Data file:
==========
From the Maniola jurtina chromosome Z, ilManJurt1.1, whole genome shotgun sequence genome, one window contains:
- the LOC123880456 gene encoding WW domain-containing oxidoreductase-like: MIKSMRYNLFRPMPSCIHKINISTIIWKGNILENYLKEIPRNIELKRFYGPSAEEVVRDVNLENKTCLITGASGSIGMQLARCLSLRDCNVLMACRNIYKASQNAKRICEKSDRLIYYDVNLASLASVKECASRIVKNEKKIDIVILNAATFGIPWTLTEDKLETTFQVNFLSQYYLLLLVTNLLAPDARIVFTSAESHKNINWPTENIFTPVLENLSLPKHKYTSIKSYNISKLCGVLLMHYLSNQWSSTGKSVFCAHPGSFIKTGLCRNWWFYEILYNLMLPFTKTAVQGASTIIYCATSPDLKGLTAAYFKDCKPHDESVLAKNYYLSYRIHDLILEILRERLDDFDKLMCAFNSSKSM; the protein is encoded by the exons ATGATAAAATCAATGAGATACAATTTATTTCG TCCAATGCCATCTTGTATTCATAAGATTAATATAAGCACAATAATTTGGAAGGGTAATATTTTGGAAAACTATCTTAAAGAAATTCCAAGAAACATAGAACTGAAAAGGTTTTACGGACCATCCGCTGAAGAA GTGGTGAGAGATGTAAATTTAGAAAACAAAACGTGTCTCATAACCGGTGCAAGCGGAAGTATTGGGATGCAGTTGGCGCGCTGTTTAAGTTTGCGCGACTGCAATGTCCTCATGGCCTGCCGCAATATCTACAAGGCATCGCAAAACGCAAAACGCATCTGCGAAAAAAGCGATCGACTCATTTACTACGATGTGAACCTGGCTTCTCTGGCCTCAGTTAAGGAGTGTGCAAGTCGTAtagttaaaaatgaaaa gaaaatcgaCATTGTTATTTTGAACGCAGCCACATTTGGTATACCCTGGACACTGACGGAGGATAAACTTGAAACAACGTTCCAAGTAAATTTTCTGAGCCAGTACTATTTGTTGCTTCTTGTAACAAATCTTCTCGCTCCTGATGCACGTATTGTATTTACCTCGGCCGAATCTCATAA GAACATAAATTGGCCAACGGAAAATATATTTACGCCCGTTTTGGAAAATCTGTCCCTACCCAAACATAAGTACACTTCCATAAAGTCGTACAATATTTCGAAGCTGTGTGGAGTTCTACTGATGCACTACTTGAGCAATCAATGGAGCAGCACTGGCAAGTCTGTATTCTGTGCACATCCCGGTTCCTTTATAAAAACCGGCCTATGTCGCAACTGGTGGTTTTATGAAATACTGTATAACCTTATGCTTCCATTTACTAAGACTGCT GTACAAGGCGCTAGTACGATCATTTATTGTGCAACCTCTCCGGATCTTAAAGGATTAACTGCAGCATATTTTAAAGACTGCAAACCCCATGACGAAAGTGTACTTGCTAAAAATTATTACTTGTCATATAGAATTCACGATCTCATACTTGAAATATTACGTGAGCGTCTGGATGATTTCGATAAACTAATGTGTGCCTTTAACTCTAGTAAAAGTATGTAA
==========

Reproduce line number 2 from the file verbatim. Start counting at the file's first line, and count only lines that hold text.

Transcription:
- the LOC123880456 gene encoding WW domain-containing oxidoreductase-like: MIKSMRYNLFRPMPSCIHKINISTIIWKGNILENYLKEIPRNIELKRFYGPSAEEVVRDVNLENKTCLITGASGSIGMQLARCLSLRDCNVLMACRNIYKASQNAKRICEKSDRLIYYDVNLASLASVKECASRIVKNEKKIDIVILNAATFGIPWTLTEDKLETTFQVNFLSQYYLLLLVTNLLAPDARIVFTSAESHKNINWPTENIFTPVLENLSLPKHKYTSIKSYNISKLCGVLLMHYLSNQWSSTGKSVFCAHPGSFIKTGLCRNWWFYEILYNLMLPFTKTAVQGASTIIYCATSPDLKGLTAAYFKDCKPHDESVLAKNYYLSYRIHDLILEILRERLDDFDKLMCAFNSSKSM; the protein is encoded by the exons ATGATAAAATCAATGAGATACAATTTATTTCG TCCAATGCCATCTTGTATTCATAAGATTAATATAAGCACAATAATTTGGAAGGGTAATATTTTGGAAAACTATCTTAAAGAAATTCCAAGAAACATAGAACTGAAAAGGTTTTACGGACCATCCGCTGAAGAA GTGGTGAGAGATGTAAATTTAGAAAACAAAACGTGTCTCATAACCGGTGCAAGCGGAAGTATTGGGATGCAGTTGGCGCGCTGTTTAAGTTTGCGCGACTGCAATGTCCTCATGGCCTGCCGCAATATCTACAAGGCATCGCAAAACGCAAAACGCATCTGCGAAAAAAGCGATCGACTCATTTACTACGATGTGAACCTGGCTTCTCTGGCCTCAGTTAAGGAGTGTGCAAGTCGTAtagttaaaaatgaaaa gaaaatcgaCATTGTTATTTTGAACGCAGCCACATTTGGTATACCCTGGACACTGACGGAGGATAAACTTGAAACAACGTTCCAAGTAAATTTTCTGAGCCAGTACTATTTGTTGCTTCTTGTAACAAATCTTCTCGCTCCTGATGCACGTATTGTATTTACCTCGGCCGAATCTCATAA GAACATAAATTGGCCAACGGAAAATATATTTACGCCCGTTTTGGAAAATCTGTCCCTACCCAAACATAAGTACACTTCCATAAAGTCGTACAATATTTCGAAGCTGTGTGGAGTTCTACTGATGCACTACTTGAGCAATCAATGGAGCAGCACTGGCAAGTCTGTATTCTGTGCACATCCCGGTTCCTTTATAAAAACCGGCCTATGTCGCAACTGGTGGTTTTATGAAATACTGTATAACCTTATGCTTCCATTTACTAAGACTGCT GTACAAGGCGCTAGTACGATCATTTATTGTGCAACCTCTCCGGATCTTAAAGGATTAACTGCAGCATATTTTAAAGACTGCAAACCCCATGACGAAAGTGTACTTGCTAAAAATTATTACTTGTCATATAGAATTCACGATCTCATACTTGAAATATTACGTGAGCGTCTGGATGATTTCGATAAACTAATGTGTGCCTTTAACTCTAGTAAAAGTATGTAA